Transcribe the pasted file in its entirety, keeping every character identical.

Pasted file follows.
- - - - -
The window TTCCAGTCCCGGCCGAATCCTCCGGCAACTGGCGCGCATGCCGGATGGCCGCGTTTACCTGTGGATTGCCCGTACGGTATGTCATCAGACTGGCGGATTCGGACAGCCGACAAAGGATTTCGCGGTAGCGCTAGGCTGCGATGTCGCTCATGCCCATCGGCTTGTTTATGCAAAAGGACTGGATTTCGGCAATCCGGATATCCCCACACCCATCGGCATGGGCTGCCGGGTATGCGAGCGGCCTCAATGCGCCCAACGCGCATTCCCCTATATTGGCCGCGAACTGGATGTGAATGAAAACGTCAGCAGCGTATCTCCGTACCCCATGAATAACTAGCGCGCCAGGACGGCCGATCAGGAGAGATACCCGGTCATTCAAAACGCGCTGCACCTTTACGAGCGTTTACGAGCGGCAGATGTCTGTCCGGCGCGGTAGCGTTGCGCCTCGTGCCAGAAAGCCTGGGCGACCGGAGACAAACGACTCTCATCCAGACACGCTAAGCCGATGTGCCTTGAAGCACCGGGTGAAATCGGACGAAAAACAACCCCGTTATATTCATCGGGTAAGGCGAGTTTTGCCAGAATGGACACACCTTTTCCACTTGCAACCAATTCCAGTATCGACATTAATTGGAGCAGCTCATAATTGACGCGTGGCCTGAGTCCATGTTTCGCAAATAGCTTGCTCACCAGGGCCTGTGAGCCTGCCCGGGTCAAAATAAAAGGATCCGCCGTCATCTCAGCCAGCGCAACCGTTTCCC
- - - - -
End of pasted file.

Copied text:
The window TTCCAGTCCCGGCCGAATCCTCCGGCAACTGGCGCGCATGCCGGATGGCCGCGTTTACCTGTGGATTGCCCGTACGGTATGTCATCAGACTGGCGGATTCGGACAGCCGACAAAGGATTTCGCGGTAGCGCTAGGCTGCGATGTCGCTCATGCCCATCGGCTTGTTTATGCAAAAGGACTGGATTTCGGCAATCCGGATATCCCCACACCCATCGGCATGGGCTGCCGGGTATGCGAGCGGCCTCAATGCGCCCAACGCGCATTCCCCTATATTGGCCGCGAACTGGATGTGAATGAAAACGTCAGCAGCGTATCTCCGTACCCCATGAATAACTAGCGCGCCAGGACGGCCGATCAGGAGAGATACCCGGTCATTCAAAACGCGCTGCACCTTTACGAGCGTTTACGAGCGGCAGATGTCTGTCCGGCGCGGTAGCGTTGCGCCTCGTGCCAGAAAGCCTGGGCGACCGGAGACAAACGACTCTCATCCAGACACGCTAAGCCGATGTGCCTTGAAGCACCGGGTGAAATCGGACGAAAAACAACCCCGTTATATTCATCGGGTAAGGCGAGTTTTGCCAGAATGGACACACCTTTTCCACTTGCAACCAATTCCAGTATCGACATTAATTGGAGCAGCTCATAATTGACGCGTGGCCTGAGTCCATGTTTCGCAAATAGCTTGCTCACCAGGGCCTGTGAGCCTGCCCGGGTCAAAATAAAAGGATCCGCCGTCATCTCAGCCAGCGCAACCGTTTCCC